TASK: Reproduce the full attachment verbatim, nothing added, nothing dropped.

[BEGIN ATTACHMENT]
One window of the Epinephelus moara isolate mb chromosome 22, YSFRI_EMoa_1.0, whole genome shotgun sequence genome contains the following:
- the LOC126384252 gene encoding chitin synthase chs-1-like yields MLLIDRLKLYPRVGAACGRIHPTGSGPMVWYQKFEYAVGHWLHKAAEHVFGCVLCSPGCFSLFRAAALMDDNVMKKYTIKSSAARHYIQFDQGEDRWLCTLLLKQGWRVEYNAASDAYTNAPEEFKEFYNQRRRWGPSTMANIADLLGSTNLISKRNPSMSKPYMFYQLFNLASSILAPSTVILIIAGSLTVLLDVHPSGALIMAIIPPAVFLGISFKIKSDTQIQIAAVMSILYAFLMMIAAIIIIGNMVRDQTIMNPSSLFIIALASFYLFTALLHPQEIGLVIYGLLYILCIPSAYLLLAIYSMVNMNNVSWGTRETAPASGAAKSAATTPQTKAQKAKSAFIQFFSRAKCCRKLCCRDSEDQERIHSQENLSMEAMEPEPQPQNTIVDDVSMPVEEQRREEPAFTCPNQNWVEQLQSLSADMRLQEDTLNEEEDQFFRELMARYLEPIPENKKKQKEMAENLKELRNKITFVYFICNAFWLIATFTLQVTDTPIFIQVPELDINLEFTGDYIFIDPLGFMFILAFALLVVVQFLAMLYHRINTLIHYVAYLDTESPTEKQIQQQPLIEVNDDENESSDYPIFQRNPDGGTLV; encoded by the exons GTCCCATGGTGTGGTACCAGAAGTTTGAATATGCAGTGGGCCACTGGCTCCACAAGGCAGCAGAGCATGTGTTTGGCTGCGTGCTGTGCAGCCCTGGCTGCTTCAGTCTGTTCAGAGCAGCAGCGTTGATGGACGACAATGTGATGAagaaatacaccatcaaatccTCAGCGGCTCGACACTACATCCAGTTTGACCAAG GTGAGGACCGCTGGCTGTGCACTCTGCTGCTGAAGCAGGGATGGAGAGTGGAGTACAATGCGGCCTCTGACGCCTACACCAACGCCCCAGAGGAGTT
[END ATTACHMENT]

One window of the Epinephelus moara isolate mb chromosome 22, YSFRI_EMoa_1.0, whole genome shotgun sequence genome contains the following:
- the LOC126384252 gene encoding chitin synthase chs-1-like yields MLLIDRLKLYPRVGAACGRIHPTGSGPMVWYQKFEYAVGHWLHKAAEHVFGCVLCSPGCFSLFRAAALMDDNVMKKYTIKSSAARHYIQFDQGEDRWLCTLLLKQGWRVEYNAASDAYTNAPEEFKEFYNQRRRWGPSTMANIADLLGSTNLISKRNPSMSKPYMFYQLFNLASSILAPSTVILIIAGSLTVLLDVHPSGALIMAIIPPAVFLGISFKIKSDTQIQIAAVMSILYAFLMMIAAIIIIGNMVRDQTIMNPSSLFIIALASFYLFTALLHPQEIGLVIYGLLYILCIPSAYLLLAIYSMVNMNNVSWGTRETAPASGAAKSAATTPQTKAQKAKSAFIQFFSRAKCCRKLCCRDSEDQERIHSQENLSMEAMEPEPQPQNTIVDDVSMPVEEQRREEPAFTCPNQNWVEQLQSLSADMRLQEDTLNEEEDQFFRELMARYLEPIPENKKKQKEMAENLKELRNKITFVYFICNAFWLIATFTLQVTDTPIFIQVPELDINLEFTGDYIFIDPLGFMFILAFALLVVVQFLAMLYHRINTLIHYVAYLDTESPTEKQIQQQPLIEVNDDENESSDYPIFQRNPDGGTLV; encoded by the exons GTCCCATGGTGTGGTACCAGAAGTTTGAATATGCAGTGGGCCACTGGCTCCACAAGGCAGCAGAGCATGTGTTTGGCTGCGTGCTGTGCAGCCCTGGCTGCTTCAGTCTGTTCAGAGCAGCAGCGTTGATGGACGACAATGTGATGAagaaatacaccatcaaatccTCAGCGGCTCGACACTACATCCAGTTTGACCAAG GTGAGGACCGCTGGCTGTGCACTCTGCTGCTGAAGCAGGGATGGAGAGTGGAGTACAATGCGGCCTCTGACGCCTACACCAACGCCCCAGAGGAGTT